Seeing the image of the Buddha reminds me of his teachings. He taught us to be good persons. I suddenly calm down. I don’t know why. My consciousness tells me that I have to compose myself upon facing the main Buddha image. Something there suppresses my emotions. The scene I see makes me start thinking of doing good deeds and being generous. This is the characteristic of a Thai ubosoth that I would call kwaam sak sit. (Vannapa 155)
The power here is something that the Buddha image and the temple do to people who view them – makes them feel calmer, become better people. The informant finds that the Buddha image does that to him, but he doesn’t know how it does it – he knows the power is there, he just doesn’t know what sort of power it is.
So one could read this power as something intrinsic to the image and space themselves, something that takes hold of people who enter irrespective of who they are. If so, then the temple should have this effect even on people who dismiss Thai temples as “gaudy” and prefer plain, bland New England churches, or the kind of angular boxes that have inexplicably bewitched architects since the Second World War. Or even on Salafi Muslims who would see the temple as idolatry (and are the modernist architects’ aesthetic kin.) I don’t see much reason to believe that this would be the case; I doubt that the temple would have any power to affect such people. The view that it would, would indeed seem to me superstitious, unscientific.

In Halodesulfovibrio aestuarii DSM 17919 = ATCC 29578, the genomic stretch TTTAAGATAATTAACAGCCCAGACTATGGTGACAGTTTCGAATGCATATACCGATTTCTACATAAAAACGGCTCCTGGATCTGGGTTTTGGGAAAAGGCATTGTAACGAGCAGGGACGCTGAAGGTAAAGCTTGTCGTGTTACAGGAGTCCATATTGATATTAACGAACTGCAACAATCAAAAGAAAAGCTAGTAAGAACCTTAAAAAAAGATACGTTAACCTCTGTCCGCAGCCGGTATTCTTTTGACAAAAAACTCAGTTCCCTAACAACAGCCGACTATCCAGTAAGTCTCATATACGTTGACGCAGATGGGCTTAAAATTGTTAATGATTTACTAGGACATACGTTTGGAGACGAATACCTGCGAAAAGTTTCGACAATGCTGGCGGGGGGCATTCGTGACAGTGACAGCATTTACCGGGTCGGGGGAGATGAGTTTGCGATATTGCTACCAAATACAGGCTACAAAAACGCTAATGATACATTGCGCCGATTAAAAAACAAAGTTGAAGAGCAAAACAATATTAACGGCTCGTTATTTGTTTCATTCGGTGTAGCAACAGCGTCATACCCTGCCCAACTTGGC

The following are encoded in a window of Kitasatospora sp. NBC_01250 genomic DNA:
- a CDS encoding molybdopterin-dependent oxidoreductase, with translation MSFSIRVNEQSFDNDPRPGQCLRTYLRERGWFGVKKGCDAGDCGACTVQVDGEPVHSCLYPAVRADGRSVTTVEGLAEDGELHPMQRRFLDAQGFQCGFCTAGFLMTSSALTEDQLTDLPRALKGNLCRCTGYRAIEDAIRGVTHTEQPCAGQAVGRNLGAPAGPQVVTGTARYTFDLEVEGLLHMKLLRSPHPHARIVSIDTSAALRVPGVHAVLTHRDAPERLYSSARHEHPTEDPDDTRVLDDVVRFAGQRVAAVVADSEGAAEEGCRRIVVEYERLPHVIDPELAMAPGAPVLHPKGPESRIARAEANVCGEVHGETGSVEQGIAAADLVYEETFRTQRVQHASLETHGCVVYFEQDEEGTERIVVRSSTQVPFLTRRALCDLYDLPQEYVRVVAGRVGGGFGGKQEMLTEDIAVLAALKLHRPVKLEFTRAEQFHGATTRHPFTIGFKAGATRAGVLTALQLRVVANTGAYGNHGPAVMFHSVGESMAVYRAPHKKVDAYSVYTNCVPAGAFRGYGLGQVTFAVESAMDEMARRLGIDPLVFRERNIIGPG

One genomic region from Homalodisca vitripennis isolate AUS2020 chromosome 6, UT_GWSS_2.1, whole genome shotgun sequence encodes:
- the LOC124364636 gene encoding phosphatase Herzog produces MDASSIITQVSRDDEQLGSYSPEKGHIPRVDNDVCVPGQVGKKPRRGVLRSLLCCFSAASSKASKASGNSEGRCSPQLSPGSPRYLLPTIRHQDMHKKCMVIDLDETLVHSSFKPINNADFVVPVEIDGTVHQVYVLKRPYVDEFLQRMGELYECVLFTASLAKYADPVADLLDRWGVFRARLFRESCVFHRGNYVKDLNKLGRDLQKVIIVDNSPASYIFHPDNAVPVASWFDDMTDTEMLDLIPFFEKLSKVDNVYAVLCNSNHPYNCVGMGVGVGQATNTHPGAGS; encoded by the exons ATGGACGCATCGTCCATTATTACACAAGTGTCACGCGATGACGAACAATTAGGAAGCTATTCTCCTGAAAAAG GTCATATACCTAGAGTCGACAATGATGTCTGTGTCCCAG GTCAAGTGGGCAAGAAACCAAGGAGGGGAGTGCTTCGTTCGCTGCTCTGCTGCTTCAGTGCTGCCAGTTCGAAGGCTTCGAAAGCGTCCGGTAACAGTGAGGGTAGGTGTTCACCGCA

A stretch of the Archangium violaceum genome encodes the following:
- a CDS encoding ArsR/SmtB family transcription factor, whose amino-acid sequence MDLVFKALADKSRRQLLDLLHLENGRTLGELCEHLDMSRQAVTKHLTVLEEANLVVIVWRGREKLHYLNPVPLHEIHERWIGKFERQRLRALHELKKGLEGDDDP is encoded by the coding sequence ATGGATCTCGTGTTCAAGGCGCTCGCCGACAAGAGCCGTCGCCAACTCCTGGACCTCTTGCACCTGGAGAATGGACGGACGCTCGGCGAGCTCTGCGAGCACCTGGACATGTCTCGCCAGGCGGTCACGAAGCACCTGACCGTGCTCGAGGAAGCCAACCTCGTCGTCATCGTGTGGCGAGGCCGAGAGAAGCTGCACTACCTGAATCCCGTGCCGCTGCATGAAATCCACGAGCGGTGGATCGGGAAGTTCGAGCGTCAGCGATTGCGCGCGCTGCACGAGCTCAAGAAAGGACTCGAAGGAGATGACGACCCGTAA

But one could also read it as something psychological, a relationship that the space has on those who allow themselves to be affected by it. And that is just what I would do. Because I would find it hard to deny that saksit has had exactly this effect on me. I felt it strongly when I visited Thailand earlier this year, felt a sense of awe and peacefulness in view of the Buddha images. Perhaps a decade and a half of Buddhist study has presupposed me to that. But something of it surely also hit my younger self, turned my impressionable young mind to learning more from the Buddha.
To naturalize a supposedly supernatural phenomenon in psychological terms is an idea with a long pedigree (and includes the idea of naturalized karma, of course). What’s important about saksit is the way it is not merely psychological but aesthetic. Visual, sensual beauty is treated as having power – and for those ready to appreciate it, I think it has exactly that.